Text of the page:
Book Review: THE HIGHLAND FALCON THIEF by M. G. Leonard and Sam Sedgman (Middle Grade Monday)

Title in front of a pencil-drawn train
Genre: Mystery
Age Range: MG
Star Rating: 4.5 Stars
Series: yes - first book


Book cover for THE HIGHLAND FALCON THIEF: a red steam engine with two kids hanging off the side

When eleven-year-old Harrison “Hal” Beck is forced to accompany his travel-writer uncle on the last journey of a royal train, he expects a boring trip spent away from video games and children his age.

But then Hal spots a girl who should not be on board, and he quickly makes friends with the stowaway, Lenny. Things get even more interesting when the royal prince and princess board for the last leg of the journey—because the princess’s diamond necklace is soon stolen and replaced with a fake! Suspicion falls on the one person who isn’t supposed to be there: Lenny.

It’s up to Hal, his keen observation, and his skill as a budding sketch artist to uncover the real jewel thief, clear his friend’s name, and return the diamond necklace before The Highland Falcon makes its last stop.

Synopsis taken from Goodreads. Add to your shelves here.


THE HIGHLAND FALCON THIEF mystery takes the classic “mystery on train” trope and brings into the modern day and adapts it for Middle Grade. Having read a lot of YA mysteries recently, it was really fun to read it in another age range for a change.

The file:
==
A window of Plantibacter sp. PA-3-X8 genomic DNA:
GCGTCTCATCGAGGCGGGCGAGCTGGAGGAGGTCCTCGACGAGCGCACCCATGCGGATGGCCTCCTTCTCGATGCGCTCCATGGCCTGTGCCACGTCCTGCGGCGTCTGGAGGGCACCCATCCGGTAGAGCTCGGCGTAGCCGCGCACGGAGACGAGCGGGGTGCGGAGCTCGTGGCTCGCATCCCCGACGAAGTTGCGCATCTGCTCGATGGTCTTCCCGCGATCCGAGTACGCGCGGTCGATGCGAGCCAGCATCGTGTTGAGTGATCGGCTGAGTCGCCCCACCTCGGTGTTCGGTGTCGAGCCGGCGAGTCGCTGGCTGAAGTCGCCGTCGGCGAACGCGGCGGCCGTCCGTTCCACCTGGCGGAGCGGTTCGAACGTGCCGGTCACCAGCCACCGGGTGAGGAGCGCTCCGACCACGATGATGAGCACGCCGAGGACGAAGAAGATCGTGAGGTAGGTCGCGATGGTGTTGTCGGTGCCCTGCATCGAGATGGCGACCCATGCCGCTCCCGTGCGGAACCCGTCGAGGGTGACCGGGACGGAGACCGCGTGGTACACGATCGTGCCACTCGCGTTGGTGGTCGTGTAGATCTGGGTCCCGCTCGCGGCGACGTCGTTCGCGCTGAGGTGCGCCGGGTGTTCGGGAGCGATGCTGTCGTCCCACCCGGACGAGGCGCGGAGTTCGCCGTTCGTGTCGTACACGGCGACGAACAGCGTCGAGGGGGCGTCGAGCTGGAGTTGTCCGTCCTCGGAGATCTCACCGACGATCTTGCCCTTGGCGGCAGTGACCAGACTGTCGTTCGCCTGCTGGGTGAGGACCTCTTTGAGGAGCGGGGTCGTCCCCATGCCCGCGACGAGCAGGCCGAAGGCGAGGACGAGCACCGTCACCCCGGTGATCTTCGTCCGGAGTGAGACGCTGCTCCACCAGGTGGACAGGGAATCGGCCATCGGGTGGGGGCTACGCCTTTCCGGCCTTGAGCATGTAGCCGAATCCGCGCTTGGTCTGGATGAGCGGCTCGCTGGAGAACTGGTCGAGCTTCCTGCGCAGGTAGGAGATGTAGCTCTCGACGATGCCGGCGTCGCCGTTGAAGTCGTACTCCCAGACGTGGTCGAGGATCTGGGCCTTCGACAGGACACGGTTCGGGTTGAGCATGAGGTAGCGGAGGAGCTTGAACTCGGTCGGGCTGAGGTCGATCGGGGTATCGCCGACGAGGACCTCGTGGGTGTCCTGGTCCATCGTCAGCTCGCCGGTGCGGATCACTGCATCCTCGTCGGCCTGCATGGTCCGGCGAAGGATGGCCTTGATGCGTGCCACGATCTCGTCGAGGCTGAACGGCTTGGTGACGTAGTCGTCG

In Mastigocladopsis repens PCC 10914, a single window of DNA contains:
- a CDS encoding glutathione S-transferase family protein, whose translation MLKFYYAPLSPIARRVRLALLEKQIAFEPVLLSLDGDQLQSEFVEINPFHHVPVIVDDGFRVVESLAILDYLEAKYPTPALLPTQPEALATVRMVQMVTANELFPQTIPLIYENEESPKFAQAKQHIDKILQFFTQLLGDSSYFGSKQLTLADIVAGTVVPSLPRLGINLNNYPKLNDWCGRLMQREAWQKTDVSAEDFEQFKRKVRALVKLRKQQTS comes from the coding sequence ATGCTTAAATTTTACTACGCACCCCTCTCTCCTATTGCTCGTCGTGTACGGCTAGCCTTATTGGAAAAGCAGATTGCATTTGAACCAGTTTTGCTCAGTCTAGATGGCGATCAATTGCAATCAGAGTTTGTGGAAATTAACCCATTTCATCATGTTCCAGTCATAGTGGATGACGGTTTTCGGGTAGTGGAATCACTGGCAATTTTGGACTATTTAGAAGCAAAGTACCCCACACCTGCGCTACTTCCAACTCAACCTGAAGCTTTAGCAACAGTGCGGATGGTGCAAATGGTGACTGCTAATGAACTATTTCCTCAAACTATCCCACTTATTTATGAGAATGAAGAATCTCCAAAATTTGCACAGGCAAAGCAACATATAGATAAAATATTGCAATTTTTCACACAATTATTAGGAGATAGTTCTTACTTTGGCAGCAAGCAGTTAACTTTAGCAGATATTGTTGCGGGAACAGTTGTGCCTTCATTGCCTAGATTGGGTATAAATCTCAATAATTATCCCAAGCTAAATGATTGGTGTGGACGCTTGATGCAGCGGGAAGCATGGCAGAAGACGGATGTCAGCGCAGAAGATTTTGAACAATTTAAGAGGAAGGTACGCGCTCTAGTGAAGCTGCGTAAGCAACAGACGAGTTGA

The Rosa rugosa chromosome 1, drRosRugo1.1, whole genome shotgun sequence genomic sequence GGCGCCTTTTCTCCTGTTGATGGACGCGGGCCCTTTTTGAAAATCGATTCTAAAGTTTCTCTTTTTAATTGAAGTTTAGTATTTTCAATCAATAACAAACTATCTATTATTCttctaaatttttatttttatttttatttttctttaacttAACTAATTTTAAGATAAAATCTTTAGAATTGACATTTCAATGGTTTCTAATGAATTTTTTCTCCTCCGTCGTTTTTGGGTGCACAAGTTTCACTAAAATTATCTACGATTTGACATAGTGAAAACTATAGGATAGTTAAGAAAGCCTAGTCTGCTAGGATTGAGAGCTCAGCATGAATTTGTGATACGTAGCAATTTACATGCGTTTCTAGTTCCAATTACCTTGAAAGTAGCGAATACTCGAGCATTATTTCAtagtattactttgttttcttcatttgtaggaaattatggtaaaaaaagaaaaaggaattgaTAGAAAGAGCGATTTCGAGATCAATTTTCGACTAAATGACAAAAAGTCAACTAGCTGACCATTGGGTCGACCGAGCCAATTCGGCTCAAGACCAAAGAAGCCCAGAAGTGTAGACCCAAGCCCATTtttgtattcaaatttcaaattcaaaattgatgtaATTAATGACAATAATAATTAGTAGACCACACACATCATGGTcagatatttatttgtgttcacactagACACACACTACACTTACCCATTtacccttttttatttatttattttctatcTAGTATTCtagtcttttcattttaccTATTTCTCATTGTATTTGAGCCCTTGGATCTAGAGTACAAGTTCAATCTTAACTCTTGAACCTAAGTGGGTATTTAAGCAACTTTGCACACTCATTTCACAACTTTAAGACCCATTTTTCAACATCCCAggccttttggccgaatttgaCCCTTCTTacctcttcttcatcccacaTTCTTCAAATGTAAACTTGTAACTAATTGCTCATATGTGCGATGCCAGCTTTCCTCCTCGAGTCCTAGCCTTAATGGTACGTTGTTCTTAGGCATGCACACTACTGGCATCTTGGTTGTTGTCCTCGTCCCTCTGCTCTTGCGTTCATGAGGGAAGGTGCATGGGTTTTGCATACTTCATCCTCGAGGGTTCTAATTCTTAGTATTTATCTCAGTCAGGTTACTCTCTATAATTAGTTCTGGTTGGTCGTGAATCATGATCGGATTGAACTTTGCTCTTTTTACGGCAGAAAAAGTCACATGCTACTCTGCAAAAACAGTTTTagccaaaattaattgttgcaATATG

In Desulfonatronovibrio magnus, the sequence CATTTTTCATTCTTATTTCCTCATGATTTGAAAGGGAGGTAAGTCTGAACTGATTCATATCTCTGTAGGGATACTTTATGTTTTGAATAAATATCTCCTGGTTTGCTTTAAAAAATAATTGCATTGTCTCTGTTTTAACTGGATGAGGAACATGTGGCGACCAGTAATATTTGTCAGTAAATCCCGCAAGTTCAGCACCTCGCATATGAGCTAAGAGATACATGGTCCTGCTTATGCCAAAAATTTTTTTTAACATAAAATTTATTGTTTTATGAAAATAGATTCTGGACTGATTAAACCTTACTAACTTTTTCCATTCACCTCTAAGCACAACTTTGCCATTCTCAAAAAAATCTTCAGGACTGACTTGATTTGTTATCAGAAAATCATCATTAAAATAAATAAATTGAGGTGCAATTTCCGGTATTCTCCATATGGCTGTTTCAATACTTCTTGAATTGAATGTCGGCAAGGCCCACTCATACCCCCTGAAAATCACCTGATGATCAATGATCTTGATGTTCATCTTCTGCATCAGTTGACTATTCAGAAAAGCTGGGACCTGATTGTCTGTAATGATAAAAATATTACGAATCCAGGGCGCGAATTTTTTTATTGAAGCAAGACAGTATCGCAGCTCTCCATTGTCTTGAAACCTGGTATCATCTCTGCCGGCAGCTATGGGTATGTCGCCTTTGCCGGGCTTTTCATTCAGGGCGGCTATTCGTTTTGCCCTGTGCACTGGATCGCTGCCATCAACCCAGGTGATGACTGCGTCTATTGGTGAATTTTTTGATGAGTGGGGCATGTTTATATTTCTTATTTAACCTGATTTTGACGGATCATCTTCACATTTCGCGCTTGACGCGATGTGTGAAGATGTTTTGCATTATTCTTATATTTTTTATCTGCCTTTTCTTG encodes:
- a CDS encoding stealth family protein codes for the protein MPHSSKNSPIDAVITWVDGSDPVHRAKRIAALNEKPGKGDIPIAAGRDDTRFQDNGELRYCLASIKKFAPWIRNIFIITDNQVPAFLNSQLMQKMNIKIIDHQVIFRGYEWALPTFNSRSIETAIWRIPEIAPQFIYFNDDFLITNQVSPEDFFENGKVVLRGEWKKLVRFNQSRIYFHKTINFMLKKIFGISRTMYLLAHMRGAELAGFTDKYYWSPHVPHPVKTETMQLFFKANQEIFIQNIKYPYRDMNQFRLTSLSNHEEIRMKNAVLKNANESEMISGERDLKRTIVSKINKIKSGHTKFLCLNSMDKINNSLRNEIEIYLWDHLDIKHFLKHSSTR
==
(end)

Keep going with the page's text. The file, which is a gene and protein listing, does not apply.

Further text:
The trope works so well because it’s a closed environment. No one can get in or out, so someone on board must be the thief. Everyone is a suspect. And of course, most people have a motive and/or have been acting suspiciously thanks to all their tangled secrets. I had just got to the “reveal of the thief” with everyone sitting in the lounge when I had to run to lectures, which has to be the worst place to put a book down.

I love that Hal was an artist, and that it was how he concentrated and thought. It was so different to other mysteries that I’d read, and the visual elements lends itself to MG really well. His “scene pictures” and the illustrations throughout really added to the story as I could see what Hal was drawing, not just having it described. It also brings you into Hal’s mind and voice far better.

Hal’s uncle is a great mentor figure, feeling both reasonably young (so Hal could relate to him) and very knowledgeable about trains.

It’s adapted for Middle Grace thanks to the increased pace and hiding in small linen closets to eavesdrop on the police. There’s also more action than in, say, Christie – you won’t see Poirot climbing along the outside of a train!

The setting was so much fun – clearly written by at least one steam train fan. The passion came through, reminding me of my Grandpa. Even though it’s set in the modern day, the train feels very much from the grand age of stream, everything lavish and warm. It made me want to stay on a luxury steam train.

Read my reviews of other books by M. G. Leonard and Sam Sedgman:

By Both:

Adventures on Trains (this series):

By M. G. Leonard:


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